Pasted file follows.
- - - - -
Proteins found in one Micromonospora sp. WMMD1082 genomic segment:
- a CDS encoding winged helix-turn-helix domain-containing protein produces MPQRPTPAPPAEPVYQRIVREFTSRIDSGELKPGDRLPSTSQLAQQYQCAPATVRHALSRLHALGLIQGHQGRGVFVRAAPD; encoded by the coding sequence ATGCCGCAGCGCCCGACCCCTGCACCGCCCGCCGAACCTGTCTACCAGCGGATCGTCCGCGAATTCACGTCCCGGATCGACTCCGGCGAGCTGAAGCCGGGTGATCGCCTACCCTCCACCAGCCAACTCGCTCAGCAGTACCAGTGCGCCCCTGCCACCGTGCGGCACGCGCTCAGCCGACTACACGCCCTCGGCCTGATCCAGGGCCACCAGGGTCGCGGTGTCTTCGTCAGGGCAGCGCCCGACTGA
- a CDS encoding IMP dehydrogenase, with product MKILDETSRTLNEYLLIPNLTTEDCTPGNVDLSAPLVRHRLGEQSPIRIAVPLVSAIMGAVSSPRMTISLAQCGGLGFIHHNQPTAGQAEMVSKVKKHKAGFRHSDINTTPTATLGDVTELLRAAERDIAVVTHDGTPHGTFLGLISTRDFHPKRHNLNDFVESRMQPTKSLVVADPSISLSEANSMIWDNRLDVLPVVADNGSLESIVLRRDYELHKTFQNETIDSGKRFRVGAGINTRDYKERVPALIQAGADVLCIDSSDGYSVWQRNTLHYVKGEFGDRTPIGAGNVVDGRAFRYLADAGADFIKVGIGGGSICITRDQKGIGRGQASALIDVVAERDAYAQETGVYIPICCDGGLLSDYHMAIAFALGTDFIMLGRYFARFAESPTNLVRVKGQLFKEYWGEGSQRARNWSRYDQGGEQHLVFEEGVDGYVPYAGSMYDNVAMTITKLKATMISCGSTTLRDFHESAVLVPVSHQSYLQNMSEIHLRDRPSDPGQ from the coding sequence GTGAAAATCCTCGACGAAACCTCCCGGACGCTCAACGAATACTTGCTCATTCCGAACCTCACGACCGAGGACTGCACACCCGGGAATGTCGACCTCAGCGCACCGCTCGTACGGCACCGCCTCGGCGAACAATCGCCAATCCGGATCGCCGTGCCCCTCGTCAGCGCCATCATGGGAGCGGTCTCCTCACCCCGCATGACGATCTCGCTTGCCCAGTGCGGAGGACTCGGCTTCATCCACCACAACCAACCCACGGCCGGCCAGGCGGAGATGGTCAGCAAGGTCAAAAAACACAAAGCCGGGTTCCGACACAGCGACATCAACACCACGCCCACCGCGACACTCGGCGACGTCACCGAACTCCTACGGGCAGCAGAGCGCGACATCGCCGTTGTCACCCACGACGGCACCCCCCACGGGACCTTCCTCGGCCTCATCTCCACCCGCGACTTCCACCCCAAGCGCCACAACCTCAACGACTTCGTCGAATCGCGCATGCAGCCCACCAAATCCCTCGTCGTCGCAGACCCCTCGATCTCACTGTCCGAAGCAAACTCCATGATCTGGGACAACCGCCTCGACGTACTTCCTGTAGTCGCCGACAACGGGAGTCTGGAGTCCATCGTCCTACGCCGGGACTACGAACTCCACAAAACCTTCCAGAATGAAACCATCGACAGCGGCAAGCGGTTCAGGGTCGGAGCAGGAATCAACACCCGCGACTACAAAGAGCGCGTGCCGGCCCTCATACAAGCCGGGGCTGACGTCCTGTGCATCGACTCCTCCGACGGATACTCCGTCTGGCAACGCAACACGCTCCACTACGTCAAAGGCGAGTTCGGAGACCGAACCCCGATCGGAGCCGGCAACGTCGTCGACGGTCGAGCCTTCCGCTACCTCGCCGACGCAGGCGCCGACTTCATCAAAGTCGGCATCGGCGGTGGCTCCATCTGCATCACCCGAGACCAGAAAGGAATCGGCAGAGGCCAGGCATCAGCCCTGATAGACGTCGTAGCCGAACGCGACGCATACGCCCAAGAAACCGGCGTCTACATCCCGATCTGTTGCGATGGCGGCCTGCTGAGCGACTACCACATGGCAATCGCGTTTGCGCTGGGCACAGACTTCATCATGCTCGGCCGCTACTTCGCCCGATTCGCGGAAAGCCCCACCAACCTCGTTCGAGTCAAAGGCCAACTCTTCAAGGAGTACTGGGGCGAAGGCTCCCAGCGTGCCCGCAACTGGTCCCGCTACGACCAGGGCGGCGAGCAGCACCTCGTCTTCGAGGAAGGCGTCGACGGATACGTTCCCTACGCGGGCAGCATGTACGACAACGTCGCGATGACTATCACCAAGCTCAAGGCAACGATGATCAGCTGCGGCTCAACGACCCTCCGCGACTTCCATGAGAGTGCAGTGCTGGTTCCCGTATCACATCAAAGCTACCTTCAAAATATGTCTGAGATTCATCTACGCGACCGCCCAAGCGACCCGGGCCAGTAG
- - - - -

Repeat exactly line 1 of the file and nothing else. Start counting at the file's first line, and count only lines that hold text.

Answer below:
Proteins found in one Micromonospora sp. WMMD1082 genomic segment: